Fiery Personality: Hailing from Scotland, Fraser was renowned for his fiery personality and an explosive temper. His vibrant character made him a notable figure in the community, leaving an indelible impression on those who crossed his path.
The Elora Bantam
Fraser earned a unique nickname during his time – “The Elora Bantam.” This moniker captured his self-assured, self-important demeanor and the way he carried himself. He strutted about with undeniable confidence, making his presence felt wherever he went.
Unveiling the Past
Delve deeper into the life and times of J.M. Fraser and his association with the Elora Mill through insightful sources like Wellington Advertiser. His story is a captivating chapter in the history of the Elora Mill, reflecting the dynamism and character of this remarkable figure.
4 Natural Environment & Geography
Discover the Rich Heritage of Centre Wellington
A Canadian Heritage River The Grand River and its tributaries, including the Conestoga, Eramosa, Nith, and Speed rivers, were honored with the prestigious designation of Canadian Heritage Rivers in 1994. This recognition is a testament to the outstanding human heritage values and exceptional recreational opportunities that abound along the riverbanks. With a history that spans over 10,000 years of Indigenous presence and further enriched by the settlers in the 18th and 19th centuries, the Grand River is home to numerous dams, mills, bridges, historic homes, and archaeological sites. It offers a wide array of recreational activities, from boating, fishing, and hiking to camping, skiing, wildlife viewing, and exploration of historical sites. Learn more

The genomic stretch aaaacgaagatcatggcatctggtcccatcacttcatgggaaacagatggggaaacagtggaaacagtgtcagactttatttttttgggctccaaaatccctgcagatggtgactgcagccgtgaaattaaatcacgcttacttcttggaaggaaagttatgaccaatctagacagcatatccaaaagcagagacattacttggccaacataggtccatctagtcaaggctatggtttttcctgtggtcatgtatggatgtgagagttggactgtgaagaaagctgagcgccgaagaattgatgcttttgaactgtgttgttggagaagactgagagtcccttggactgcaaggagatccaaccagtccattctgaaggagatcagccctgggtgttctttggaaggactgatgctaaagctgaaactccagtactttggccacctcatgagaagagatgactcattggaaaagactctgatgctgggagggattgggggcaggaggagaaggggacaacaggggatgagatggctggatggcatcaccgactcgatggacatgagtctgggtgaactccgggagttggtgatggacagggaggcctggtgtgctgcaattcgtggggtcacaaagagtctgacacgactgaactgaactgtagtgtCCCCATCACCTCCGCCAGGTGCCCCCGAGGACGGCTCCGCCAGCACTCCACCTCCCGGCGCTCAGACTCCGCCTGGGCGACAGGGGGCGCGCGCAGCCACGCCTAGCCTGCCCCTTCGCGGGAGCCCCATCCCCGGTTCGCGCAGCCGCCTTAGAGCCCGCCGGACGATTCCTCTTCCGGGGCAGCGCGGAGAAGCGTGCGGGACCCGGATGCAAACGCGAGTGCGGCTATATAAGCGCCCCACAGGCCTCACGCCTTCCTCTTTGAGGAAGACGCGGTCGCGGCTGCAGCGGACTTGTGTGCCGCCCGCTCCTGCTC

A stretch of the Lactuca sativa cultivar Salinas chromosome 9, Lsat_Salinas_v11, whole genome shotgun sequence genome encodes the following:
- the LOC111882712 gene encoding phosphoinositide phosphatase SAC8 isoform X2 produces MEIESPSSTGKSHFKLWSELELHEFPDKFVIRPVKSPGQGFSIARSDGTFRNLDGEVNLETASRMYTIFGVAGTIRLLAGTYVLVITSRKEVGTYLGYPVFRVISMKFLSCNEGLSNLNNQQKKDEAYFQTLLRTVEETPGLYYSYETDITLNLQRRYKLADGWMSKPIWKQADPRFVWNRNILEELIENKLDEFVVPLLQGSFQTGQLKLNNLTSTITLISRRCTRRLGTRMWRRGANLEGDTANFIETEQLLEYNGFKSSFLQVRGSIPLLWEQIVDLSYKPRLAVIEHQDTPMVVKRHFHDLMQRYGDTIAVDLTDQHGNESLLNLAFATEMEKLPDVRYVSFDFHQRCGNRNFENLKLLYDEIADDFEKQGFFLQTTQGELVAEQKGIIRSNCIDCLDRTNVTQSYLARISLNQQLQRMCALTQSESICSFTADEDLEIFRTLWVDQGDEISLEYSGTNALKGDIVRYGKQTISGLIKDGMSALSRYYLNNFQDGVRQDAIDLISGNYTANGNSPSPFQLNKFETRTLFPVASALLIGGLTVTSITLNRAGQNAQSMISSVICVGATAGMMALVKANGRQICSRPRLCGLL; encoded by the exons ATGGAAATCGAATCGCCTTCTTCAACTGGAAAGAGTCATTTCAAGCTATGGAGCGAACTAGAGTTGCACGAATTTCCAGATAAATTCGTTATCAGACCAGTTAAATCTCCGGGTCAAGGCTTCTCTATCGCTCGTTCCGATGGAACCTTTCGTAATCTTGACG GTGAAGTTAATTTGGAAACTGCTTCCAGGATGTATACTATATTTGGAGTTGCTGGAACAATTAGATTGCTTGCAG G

A Name Inspired by India’s Ellora Caves Elora, with its unique and captivating name, finds its roots in the Ellora Caves of India. Explore the mysterious temples and rock-cut architecture that inspired the nomenclature of this charming town. Read more
Elora's Limestone Legacy
Elora’s architectural charm is closely tied to its abundant limestone resources. This history of construction with limestone has left an indelible mark on the town’s character. The use of locally quarried limestone in the construction of historic homes, churches, bridges, and commercial buildings has created a unique architectural landscape that has stood the test of time. The quarries in the Elora Gorge supplied the demand for this durable and distinctive building material, and the building boom in Toronto in the early 20th century boosted the quarrying industry. The evolution of architectural styles, from Victorian to Gothic Revival and Georgian, has resulted in a diverse range of buildings that showcase Elora’s evolving built environment. Today, Elora’s limestone-built heritage remains a significant draw for tourists and history enthusiasts. Efforts to preserve and restore these historic limestone structures are ongoing, ensuring that Elora’s heritage endures for future generations. Learn more
The Tooth of Time
A Historic Icon On March 20, 1903, a dramatic event unfolded as the Elora Mill’s riverside wall collapsed into the river, endangering the iconic Tooth of Time. This incident was a result of the mill’s reconstruction after a fire in 1870, which had weakened the riverside wall. Thankfully, no injuries occurred during this incident. In the town’s early days, some debated the removal of the islet rock, believing it diverted water against the Elora Mill wall. Elora Council, however, decided against paying for its removal, and the islet rock remained, preserving the iconic Tooth of Time. Discover the full story